Monday, May 2, 2011

Hulda Klager Lilac Gardens

Ever wanted to take a step back in time? Immerse yourself in someone else's life? Last Friday, I enjoyed a glimpse into the life of Hulda Klager. This glimpse is only a short drive south to Woodland, Washington at the Hulda Klager Lilac Gardens. The appeal of the trip is the incredible lilac gardens, but there is so much more than just gardens.

Hulda Klager's Home
First we strolled up the walkway towards the beautiful historic house. This home is filled with the history of Hulda Klager, including many pictures of her family and stories depicting "normal" life at the time. Here is a framed story I enjoyed:
Hulda's bedroom with original dresser, bed and quilt.

Hulda's "mail order" stove.
"Hulda tells the story of her mother, Mrs. Thiel, when she lived in Germany. One fall day in the mid 1850's, Mrs. Thiel went out to her farmyard to feed her pet geese. To her dismay, they were lying on the ground apparently dead. Shedding a few tears but still the practical farmer's wife, she carried the geese into her big warm kitchen and proceeded to pluck off their feathers. While plucking the last one, to her astonishment the geese started to get up and stagger around the kitchen. Eventually all the geese were running around in the house sans featheres and quite a spectacle. Mrs. Thiel was so happy to see her pets alive again that she couldn't chop off their heads. 'What to do with naked geese?' she thought. Winter was close at hand and they would surely freeze. The family trait of originality popped up and she made red flannel underwear for the whole flock, thereby solving the problem until nature had replenished the plucked feathers with a new set of natural clothes for the pets. Mrs. Thiel later discovered that her geese had eaten some cider mash which had fermented. They had become thoroughly intoxicated and were in a 'drunken stupor' when she picked them up for dead."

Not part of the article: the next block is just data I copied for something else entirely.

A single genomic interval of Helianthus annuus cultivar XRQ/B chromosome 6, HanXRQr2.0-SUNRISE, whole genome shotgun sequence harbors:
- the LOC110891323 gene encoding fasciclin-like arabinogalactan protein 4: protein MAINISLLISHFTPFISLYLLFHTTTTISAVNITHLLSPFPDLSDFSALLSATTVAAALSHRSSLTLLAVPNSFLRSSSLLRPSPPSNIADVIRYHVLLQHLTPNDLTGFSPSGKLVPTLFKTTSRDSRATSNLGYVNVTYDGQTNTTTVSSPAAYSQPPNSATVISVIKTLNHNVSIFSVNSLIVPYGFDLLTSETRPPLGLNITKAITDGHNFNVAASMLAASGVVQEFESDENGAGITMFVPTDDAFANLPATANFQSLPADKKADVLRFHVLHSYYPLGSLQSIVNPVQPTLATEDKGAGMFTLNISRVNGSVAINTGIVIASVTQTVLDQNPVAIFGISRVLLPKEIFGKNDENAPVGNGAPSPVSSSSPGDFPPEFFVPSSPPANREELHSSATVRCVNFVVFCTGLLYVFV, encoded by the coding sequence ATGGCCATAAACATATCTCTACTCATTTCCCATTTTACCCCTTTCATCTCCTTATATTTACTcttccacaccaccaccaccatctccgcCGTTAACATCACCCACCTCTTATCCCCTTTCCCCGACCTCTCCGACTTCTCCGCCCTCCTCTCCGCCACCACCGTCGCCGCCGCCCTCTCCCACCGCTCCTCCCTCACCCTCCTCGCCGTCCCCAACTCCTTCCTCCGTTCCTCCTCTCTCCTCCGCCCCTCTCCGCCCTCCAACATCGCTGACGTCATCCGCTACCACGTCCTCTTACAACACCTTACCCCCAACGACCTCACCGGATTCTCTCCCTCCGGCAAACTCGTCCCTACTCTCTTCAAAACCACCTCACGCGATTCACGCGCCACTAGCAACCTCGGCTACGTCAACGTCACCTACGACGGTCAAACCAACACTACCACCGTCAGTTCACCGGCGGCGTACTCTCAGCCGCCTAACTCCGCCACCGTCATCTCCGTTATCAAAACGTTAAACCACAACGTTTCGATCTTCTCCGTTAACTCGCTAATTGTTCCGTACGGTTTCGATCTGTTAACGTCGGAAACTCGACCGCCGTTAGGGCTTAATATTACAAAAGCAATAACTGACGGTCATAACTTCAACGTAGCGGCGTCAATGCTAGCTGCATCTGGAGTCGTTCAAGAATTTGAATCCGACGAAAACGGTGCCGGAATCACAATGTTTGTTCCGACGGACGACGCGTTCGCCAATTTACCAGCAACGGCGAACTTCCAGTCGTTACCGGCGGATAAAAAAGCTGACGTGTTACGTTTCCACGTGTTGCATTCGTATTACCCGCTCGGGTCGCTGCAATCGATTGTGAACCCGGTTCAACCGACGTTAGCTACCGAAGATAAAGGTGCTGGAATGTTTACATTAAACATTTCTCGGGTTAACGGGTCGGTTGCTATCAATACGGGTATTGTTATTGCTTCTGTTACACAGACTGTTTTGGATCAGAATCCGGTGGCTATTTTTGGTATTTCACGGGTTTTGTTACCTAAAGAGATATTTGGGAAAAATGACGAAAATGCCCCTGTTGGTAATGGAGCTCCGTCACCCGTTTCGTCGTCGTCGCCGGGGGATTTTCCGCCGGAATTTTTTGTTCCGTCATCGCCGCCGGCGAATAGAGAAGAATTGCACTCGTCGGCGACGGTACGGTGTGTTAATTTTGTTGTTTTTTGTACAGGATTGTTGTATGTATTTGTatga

After visiting Hulda's home, we went outside to enjoy her beautiful gardens. Hulda Klager's passion was hybridizing plants, but especially lilacs. It seems like we were a week or two early since many varieties were not yet blooming. Even so, there were many varieties in bloom. Here are a few of my favorites.

From a distance, this one looked like a pink cloud:
"California Rose"
"Royal Purple"
"Mrs. Bereasha"
"My Favorite"
 I loved how these pink buds opened to a lavender flower:
Pres. Grevy
Mm. Lemoine
 With a name like "Hallelujah", how could I resist taking a picture of this one?
Pink is such an unusual color for lilacs and I especially enjoyed this dark pink bud and pretty pink bloom:
"Esther Staley"
 This is one of the select varieties labeled as "extremely fragrant".
"Katherine Havemeyer"
And would you believe it? Three of us unintentionally color coordinated for the visit:

If you enjoy lilacs, I suggest you take time to go down and visit these lilac gardens. They are open daily from 10 a.m. to 4 p.m. The farm house will close on May 8th, but the gift shop and gardens remain open until May 14th.


  1. And, the fragrance is amazing!

  2. They have a small gift shop also. In the gift shop is the most amazing lilac lotion - made from their own lilacs.

  3. I was there this past Sunday! Every May Day is my traditional annual trip to the lilac farm and I always leave for home with a new one - this year I got the Adelaide Dunbar (a magenta hued lilac). It will join the other 12 lilacs in my yard! (8 of them are from the farm) My boyfriend Marc got the very fragrant Mt Baker white lilac for his Mom - aaah.
    I also love the old farmhouse with the white clapboard siding and vintage floral wallpapers in the bedrooms.

  4. oh!! i'll have to go next year - i love this kind of stuff!!